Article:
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Garden fertilised by Twitter output wins Gold at Chelsea

Larger than the hashtag of my aunt

A garden conceived by an alliance of trick-cyclists, architects and professors of "social computing" - and enabled by the wondrous power of Twitter - has won a gold medal at the Chelsea Flower Show.

This is how the garden goes:

The garden is divided diagonally by an autonomous-panelled screen which separates the planting of two distinct zones.

A tapestry of familiar plants and foliage then greets visitors, with the partially obscured exotic planting behind the partition providing a dramatic contrast. The panelled screen responds in real-time to the "buzz" of excitement about RHS Chelsea Flower Show, as measured by activity on Twitter using the #rhschelsea tag, with the inner depths of the garden only being seen when public excitement is at its peaks.

The judges have awarded the little plot, fertilised by the digital manure rained upon it by excited Tweeters, a Gold medal in the Fresh Garden: Scape Design category.

The digi-garden was designed by academics from the architecture, psychology and computer science (specifically "social computing") departments at Lincoln uni. The actual plant-y bits were delivered by flower-arranging and design startup Harfleet and Harfleet, who confess to being social media obsessives.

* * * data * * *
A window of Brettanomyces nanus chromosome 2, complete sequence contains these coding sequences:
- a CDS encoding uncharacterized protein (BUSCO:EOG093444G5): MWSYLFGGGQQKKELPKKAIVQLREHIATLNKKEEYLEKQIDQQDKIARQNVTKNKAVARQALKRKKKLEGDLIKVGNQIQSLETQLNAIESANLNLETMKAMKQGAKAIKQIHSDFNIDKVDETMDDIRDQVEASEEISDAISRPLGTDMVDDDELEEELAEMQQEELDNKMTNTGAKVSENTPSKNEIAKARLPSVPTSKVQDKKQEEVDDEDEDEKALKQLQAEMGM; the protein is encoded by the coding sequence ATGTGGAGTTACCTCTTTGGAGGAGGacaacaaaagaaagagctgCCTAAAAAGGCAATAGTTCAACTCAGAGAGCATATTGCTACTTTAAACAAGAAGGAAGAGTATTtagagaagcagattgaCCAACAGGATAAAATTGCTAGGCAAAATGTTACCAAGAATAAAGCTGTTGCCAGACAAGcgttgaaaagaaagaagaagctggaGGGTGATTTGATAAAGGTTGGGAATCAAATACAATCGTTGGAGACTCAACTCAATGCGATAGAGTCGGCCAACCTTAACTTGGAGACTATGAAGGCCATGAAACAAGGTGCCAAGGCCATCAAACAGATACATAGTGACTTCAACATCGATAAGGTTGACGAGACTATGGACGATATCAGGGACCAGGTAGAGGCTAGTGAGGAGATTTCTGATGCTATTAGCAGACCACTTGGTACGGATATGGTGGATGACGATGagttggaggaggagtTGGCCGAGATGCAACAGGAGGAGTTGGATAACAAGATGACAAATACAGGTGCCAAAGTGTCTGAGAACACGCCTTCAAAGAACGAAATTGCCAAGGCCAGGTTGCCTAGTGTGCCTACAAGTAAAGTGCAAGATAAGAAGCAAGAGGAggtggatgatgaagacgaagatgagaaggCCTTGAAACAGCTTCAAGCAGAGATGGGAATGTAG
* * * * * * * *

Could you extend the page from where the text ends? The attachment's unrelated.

“One of the things we’re trying to do through our research is to understand how digital media can be made to meaningfully intersect with the physical world," explains Shaun Lawson, Professor of Social Computing at Lincoln.

"The garden is an opportunity to explore aspects of how we can interweave social media data with real space, as well as how it is possible to make sense of this data by creating thought-provoking visualisations. When people tweet, the screen activates by opening various panels and permitting selected views of the ‘concealed’ garden. The planting inside represents the exotic or unknown immaterial world of the internet, moderated and revealed by our desire for knowledge and interaction.”

Those wishing to find out more about the walled Twitter garden can do so here. ®

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